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The broadcasting industry again demonstrated its squeamishness as CBS cancelled Eric Severeid's broadcast last Wednesday evening criticizing the State Department's decision to prevent U.S. newsmen from entering China. Edward R. Murrow, whose criticism of the same policy on the same network was allowed to run because it was read by a different editor, has reportedly been severely criticized by top CBS officials for "editorializing."

Ironically, the State Department's policy had previously been attacked by CBS, together with the American Newspaper Publishers Association, the major wire services, and individual newspapers as curbing journalistic freedom and the peoples' right to be informed. The rationale of CBS's action was to enforce their policy of news "analysis" rather than "editorializing," yet this distinction is almost so nebulous as to be non-existent. "Fairness" and "impartiality," as well as the power to choose which events should be covered, all depend on the judgment of the commentator. To deny him the right to express "opinions" is to negate the purpose of news "commentary" and to make them little more than extended newscasts. As Jack Gould put it in the Times, "Supposedly what emerges is an articulate and forceful middle-of-the-roader who is in there punching without inviting the risk of hitting anything."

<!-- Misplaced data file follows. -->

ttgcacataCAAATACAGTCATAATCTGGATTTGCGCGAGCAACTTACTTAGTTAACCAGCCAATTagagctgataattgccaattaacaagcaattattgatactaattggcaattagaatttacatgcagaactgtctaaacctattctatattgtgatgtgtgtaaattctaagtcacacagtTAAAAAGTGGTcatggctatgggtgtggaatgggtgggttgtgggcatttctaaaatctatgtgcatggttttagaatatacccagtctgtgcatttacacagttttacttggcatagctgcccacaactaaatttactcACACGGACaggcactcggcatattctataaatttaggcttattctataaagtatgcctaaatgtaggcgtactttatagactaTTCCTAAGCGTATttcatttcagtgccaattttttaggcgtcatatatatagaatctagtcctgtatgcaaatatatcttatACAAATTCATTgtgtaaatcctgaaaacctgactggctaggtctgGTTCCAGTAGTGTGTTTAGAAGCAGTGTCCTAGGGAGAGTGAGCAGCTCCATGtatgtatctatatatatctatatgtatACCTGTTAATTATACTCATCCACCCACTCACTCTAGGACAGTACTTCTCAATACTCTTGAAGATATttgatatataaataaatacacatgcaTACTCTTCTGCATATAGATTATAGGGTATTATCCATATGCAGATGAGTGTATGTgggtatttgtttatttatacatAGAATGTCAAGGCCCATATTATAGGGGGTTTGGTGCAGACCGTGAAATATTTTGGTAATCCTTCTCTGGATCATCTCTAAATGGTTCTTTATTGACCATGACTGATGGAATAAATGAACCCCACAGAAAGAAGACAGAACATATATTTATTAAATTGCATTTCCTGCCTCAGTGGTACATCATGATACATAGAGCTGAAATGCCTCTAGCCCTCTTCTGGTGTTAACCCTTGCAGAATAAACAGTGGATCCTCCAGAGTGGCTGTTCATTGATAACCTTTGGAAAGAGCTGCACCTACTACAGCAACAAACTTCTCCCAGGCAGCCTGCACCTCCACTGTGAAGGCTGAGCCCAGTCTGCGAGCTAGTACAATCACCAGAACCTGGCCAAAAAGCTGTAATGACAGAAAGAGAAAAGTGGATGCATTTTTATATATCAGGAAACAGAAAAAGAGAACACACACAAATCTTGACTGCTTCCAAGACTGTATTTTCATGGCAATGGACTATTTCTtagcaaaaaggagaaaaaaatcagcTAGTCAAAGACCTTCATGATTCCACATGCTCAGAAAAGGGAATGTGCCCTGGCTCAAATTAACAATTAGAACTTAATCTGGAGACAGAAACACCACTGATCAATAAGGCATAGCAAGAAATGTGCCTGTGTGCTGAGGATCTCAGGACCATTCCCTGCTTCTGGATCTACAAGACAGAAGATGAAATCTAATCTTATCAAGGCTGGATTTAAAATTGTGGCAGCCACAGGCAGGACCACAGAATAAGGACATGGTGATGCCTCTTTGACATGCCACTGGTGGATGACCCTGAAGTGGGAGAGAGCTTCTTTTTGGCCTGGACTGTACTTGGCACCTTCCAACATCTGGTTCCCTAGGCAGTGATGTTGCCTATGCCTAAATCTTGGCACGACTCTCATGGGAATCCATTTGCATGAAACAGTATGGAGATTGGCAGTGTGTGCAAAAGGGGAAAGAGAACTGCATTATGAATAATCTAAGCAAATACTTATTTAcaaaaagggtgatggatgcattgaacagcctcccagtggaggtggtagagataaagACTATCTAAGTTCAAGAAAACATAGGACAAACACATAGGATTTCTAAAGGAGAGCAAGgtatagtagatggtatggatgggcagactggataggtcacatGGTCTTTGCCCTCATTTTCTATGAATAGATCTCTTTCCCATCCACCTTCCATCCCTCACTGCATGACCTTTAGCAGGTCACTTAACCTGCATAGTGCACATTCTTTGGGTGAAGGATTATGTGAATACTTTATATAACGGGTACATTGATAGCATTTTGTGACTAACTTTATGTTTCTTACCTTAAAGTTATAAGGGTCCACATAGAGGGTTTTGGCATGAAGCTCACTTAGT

ABC's policy of allowing a variety of viewpoints and opinions to be available to the audience seems far more sensible and productive. A balance of opinions is obviously a far more practical ideal than "impartial" coverage. CBS has one of the best news staffs in the industry, and the competent pundits it employs should have the right to express their informed judgments.

CBS's objection to this liberalization is that it involves "political coloration" in individual commentators. There are, of course, great difficulties and dangers in trying to achieve a balance of opinion, but they are far less than the dangers of having no opinions at all.

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